Generally, when I'm this quiet, it's because I'm simply not writing for iRi. But this last month has been an exception; I've been implementing one of those things that made me write my own weblogging platform in the first place: "BlogBook"s.
A BlogBook is a way of tying together a series of posts into a cohesive whole like a book. It's intended to help with my larger projects that just don't fit into the "isolated weblog post" mold, because they require too much context.
By way of testing out how well it works, I've ported The Ethics of Modern Communication over to the new code. There are still some anomalies with the port (in particular some of the diagrams are too big), but for now that's the way it is. Other than "the figures are too big!", comments welcome about how it looks. I'm particularly concerned about the way the interspersed "Comment" links look while you're trying to read it, and other such comments about the reading experience.
It is an open issue how well this will work. Some bits of my old book don't work at all as a "blog post", but we'll see whether it works out better when I'm deliberately trying to make things work both as blog posts and as part of a book.
BlogBooks also have their own RSS feed for the constituent entries. (Subscribing to the Communication Ethics feed is pretty pointless, though, as that one is probably done.) It's also an open question as to whether I may also include a smaller "essay" division; while Government Myths is by no means a book, it's definitely too long for a single blog post, and would benefit from the book code's ability to structure the whole. (And I've got a couple other such multi-post essays buried in the structureless-muck here.)
So you know where I'm going with this, I have two or three further truly book-length books planned out right now:
- Programming Wisdom: A book about programming, with the goal of helping you learn how to be a wise programmer faster than you would have become one without reading this book. It's an ambitious title for the book, but then, it's an ambitious project.
I have what is probably between a third to a half of this already written out. Like Communication Ethics, simply the act of writing things down has clarified things for me, and even taught me new things. I don't know exactly when I'll start putting the pieces up, but it may be a bit; there's a few more things I want to try to work into the flow before I start putting it into the system.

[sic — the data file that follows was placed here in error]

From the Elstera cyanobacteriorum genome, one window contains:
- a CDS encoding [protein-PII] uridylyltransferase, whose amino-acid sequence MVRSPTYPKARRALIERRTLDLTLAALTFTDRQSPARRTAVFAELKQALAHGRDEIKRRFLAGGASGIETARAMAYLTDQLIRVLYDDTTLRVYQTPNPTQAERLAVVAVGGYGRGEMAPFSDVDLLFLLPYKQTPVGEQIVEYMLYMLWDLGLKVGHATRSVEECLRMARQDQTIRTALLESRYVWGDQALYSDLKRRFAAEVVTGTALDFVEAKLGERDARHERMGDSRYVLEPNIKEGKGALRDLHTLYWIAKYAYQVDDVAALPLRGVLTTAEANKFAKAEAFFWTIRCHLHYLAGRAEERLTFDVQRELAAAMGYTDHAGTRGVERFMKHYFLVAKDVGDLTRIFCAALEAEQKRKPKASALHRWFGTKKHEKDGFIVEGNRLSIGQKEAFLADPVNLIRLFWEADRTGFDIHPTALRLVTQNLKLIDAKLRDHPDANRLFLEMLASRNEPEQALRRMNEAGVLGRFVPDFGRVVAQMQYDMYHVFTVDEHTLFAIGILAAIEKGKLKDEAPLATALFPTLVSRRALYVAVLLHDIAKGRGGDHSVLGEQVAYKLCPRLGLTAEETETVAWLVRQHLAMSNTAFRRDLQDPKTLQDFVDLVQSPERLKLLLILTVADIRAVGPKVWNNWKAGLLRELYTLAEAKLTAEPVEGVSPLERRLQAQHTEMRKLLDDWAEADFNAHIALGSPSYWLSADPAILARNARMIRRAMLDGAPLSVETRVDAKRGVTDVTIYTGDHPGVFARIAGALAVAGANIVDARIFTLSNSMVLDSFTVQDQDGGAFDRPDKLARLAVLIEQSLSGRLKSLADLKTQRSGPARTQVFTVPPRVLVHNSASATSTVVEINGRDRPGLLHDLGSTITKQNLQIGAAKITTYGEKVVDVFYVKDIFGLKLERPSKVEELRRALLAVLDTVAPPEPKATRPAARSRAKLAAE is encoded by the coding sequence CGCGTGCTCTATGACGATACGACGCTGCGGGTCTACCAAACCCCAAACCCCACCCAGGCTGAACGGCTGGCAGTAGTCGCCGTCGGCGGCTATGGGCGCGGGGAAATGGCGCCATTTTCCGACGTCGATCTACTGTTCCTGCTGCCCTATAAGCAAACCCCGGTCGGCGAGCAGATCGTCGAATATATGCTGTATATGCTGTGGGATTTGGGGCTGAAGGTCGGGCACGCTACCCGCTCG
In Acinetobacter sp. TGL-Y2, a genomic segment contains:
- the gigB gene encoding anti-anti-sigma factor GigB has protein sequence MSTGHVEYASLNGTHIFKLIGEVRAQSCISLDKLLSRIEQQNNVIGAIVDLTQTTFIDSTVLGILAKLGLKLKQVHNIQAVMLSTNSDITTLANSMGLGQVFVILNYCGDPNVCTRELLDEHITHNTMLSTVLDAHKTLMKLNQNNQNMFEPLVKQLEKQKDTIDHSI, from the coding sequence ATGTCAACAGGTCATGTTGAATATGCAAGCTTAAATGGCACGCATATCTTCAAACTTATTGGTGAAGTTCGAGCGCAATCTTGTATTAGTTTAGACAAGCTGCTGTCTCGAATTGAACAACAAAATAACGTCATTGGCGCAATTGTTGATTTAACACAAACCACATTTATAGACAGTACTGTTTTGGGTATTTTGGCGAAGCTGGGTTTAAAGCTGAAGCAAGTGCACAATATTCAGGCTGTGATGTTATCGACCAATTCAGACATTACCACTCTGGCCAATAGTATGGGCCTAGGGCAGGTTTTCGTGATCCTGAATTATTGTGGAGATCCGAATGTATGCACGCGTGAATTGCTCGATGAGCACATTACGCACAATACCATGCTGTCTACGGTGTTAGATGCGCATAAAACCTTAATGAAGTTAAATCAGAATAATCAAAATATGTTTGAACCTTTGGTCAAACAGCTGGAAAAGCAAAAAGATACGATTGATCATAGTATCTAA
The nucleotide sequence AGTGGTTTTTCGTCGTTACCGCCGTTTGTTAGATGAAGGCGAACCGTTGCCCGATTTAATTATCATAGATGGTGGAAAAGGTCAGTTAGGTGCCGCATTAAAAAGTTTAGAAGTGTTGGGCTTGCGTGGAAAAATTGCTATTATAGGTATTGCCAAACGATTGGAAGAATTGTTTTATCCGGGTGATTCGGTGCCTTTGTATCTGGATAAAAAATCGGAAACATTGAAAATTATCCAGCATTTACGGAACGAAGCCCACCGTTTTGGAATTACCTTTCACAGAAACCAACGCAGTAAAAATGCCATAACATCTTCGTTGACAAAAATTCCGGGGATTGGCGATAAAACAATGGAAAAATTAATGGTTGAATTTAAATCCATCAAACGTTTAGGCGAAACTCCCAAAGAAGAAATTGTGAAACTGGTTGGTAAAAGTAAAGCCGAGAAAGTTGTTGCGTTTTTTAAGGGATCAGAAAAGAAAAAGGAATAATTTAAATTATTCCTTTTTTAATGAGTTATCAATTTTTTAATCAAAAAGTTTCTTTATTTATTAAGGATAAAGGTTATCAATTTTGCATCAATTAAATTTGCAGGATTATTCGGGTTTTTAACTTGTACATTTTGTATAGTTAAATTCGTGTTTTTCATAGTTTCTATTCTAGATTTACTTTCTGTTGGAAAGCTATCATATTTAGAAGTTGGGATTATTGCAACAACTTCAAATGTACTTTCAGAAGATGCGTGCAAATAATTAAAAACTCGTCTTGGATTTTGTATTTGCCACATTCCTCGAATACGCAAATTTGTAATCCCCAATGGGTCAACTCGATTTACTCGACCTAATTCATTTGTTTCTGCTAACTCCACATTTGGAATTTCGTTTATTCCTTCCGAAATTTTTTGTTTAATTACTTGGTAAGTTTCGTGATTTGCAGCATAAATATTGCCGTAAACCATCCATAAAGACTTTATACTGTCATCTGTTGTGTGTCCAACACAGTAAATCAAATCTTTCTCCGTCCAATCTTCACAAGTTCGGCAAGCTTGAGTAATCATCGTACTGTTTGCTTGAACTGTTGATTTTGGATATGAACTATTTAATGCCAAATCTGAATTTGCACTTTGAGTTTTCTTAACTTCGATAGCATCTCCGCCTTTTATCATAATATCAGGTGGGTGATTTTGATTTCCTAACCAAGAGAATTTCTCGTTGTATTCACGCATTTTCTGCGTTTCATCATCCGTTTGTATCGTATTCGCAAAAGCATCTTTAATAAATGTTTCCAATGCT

By its very nature, this will probably never be finished, but I do have some specific goals in mind.... and I'm trying to make sure it doesn't simply become a repository of everything I think about programming, but stays true to the stated goal.
- Practical Epistemology: Not quite a neologism, but close.
Epistemology is the study of truth; what it is, and how (and whether) we know we have it. The Wikipedia page is a good start, but I intend to do two things very differently than traditional epistemology: One, I intend to start from a very different place, and two, while I'm going to try to start from the very, very beginning, I intend to end up in a place where we really are discussing practically useful tidbits in the vein of Determining Motives from Actions. (Which will actually end up significantly re-worked in light of the new context I'll have laid down.)
This may turn out to have a life of its own and get split into two pieces, because the first bit may turn out to be much larger than I realize. Again, I am going to try to keep it focused.
- My third book will be the 2007 NaNoWriMo, if I have the time and desire to participate.
The way I figure it, I've got the art of word spew down. In fact, the primary reason that I think I need to prepare is that if I don't somewhat carefully plot out a skeleton, there's no way in heck I'll finish in one month... I'd be at 50,000 words and 30% completion. Bad plan. I'm going to spend the entire previous two months thinking "small and simple". (As it turns out, this is good practice for my coding job too.)
I'm still tempted to stick with my first sentence.
Now you know what's coming. I hope you enjoy it. If not, at least I'll have gotten this stuff out of my head. (And blogging seems like less of a waste of time in general when you end up with a concrete artifact you can point at like a book.)